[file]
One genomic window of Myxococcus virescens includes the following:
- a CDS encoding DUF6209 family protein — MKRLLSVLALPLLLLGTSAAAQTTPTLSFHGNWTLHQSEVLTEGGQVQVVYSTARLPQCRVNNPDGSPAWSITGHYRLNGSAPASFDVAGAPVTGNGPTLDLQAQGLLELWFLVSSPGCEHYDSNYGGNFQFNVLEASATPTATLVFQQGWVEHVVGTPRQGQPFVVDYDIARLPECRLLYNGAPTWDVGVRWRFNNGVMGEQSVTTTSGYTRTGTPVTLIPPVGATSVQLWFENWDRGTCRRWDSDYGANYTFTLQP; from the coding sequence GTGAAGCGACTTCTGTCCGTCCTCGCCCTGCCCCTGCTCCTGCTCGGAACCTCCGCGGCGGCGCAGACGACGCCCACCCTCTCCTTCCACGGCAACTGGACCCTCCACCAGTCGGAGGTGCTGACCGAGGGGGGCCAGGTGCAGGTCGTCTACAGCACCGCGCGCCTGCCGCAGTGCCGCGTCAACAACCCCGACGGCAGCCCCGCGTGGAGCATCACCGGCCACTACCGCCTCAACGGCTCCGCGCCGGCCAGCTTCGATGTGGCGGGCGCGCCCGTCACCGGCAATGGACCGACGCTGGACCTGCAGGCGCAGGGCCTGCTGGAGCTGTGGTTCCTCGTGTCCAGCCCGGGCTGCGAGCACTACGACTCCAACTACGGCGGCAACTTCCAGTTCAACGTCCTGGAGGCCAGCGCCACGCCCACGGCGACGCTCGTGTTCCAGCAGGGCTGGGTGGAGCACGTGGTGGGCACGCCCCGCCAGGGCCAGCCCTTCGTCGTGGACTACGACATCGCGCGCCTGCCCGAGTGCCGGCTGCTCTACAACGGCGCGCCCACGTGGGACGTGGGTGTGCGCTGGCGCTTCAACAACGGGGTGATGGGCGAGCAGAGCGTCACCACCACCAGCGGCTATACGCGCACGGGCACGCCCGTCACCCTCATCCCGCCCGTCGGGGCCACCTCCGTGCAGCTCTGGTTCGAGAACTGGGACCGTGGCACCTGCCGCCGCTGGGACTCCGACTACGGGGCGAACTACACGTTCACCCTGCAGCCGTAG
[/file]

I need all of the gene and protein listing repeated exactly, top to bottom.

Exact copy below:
One genomic window of Myxococcus virescens includes the following:
- a CDS encoding DUF6209 family protein — MKRLLSVLALPLLLLGTSAAAQTTPTLSFHGNWTLHQSEVLTEGGQVQVVYSTARLPQCRVNNPDGSPAWSITGHYRLNGSAPASFDVAGAPVTGNGPTLDLQAQGLLELWFLVSSPGCEHYDSNYGGNFQFNVLEASATPTATLVFQQGWVEHVVGTPRQGQPFVVDYDIARLPECRLLYNGAPTWDVGVRWRFNNGVMGEQSVTTTSGYTRTGTPVTLIPPVGATSVQLWFENWDRGTCRRWDSDYGANYTFTLQP; from the coding sequence GTGAAGCGACTTCTGTCCGTCCTCGCCCTGCCCCTGCTCCTGCTCGGAACCTCCGCGGCGGCGCAGACGACGCCCACCCTCTCCTTCCACGGCAACTGGACCCTCCACCAGTCGGAGGTGCTGACCGAGGGGGGCCAGGTGCAGGTCGTCTACAGCACCGCGCGCCTGCCGCAGTGCCGCGTCAACAACCCCGACGGCAGCCCCGCGTGGAGCATCACCGGCCACTACCGCCTCAACGGCTCCGCGCCGGCCAGCTTCGATGTGGCGGGCGCGCCCGTCACCGGCAATGGACCGACGCTGGACCTGCAGGCGCAGGGCCTGCTGGAGCTGTGGTTCCTCGTGTCCAGCCCGGGCTGCGAGCACTACGACTCCAACTACGGCGGCAACTTCCAGTTCAACGTCCTGGAGGCCAGCGCCACGCCCACGGCGACGCTCGTGTTCCAGCAGGGCTGGGTGGAGCACGTGGTGGGCACGCCCCGCCAGGGCCAGCCCTTCGTCGTGGACTACGACATCGCGCGCCTGCCCGAGTGCCGGCTGCTCTACAACGGCGCGCCCACGTGGGACGTGGGTGTGCGCTGGCGCTTCAACAACGGGGTGATGGGCGAGCAGAGCGTCACCACCACCAGCGGCTATACGCGCACGGGCACGCCCGTCACCCTCATCCCGCCCGTCGGGGCCACCTCCGTGCAGCTCTGGTTCGAGAACTGGGACCGTGGCACCTGCCGCCGCTGGGACTCCGACTACGGGGCGAACTACACGTTCACCCTGCAGCCGTAG